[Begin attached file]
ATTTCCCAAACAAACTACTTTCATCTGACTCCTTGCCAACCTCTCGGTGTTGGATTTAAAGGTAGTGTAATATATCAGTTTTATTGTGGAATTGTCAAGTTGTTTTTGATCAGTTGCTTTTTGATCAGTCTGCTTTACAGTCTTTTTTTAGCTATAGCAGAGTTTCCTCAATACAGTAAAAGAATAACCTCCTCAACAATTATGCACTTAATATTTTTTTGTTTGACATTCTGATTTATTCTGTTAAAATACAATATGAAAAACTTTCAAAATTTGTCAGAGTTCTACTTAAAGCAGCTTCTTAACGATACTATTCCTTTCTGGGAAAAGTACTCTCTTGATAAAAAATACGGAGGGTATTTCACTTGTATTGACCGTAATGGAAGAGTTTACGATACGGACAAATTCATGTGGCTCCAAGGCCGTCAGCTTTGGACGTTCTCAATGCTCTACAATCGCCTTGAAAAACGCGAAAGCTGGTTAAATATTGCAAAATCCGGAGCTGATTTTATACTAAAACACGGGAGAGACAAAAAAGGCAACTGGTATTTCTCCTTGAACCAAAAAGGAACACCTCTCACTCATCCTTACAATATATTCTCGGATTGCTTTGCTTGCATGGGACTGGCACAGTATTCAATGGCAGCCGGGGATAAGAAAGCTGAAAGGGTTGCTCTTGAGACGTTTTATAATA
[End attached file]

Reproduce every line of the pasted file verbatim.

ATTTCCCAAACAAACTACTTTCATCTGACTCCTTGCCAACCTCTCGGTGTTGGATTTAAAGGTAGTGTAATATATCAGTTTTATTGTGGAATTGTCAAGTTGTTTTTGATCAGTTGCTTTTTGATCAGTCTGCTTTACAGTCTTTTTTTAGCTATAGCAGAGTTTCCTCAATACAGTAAAAGAATAACCTCCTCAACAATTATGCACTTAATATTTTTTTGTTTGACATTCTGATTTATTCTGTTAAAATACAATATGAAAAACTTTCAAAATTTGTCAGAGTTCTACTTAAAGCAGCTTCTTAACGATACTATTCCTTTCTGGGAAAAGTACTCTCTTGATAAAAAATACGGAGGGTATTTCACTTGTATTGACCGTAATGGAAGAGTTTACGATACGGACAAATTCATGTGGCTCCAAGGCCGTCAGCTTTGGACGTTCTCAATGCTCTACAATCGCCTTGAAAAACGCGAAAGCTGGTTAAATATTGCAAAATCCGGAGCTGATTTTATACTAAAACACGGGAGAGACAAAAAAGGCAACTGGTATTTCTCCTTGAACCAAAAAGGAACACCTCTCACTCATCCTTACAATATATTCTCGGATTGCTTTGCTTGCATGGGACTGGCACAGTATTCAATGGCAGCCGGGGATAAGAAAGCTGAAAGGGTTGCTCTTGAGACGTTTTATAATA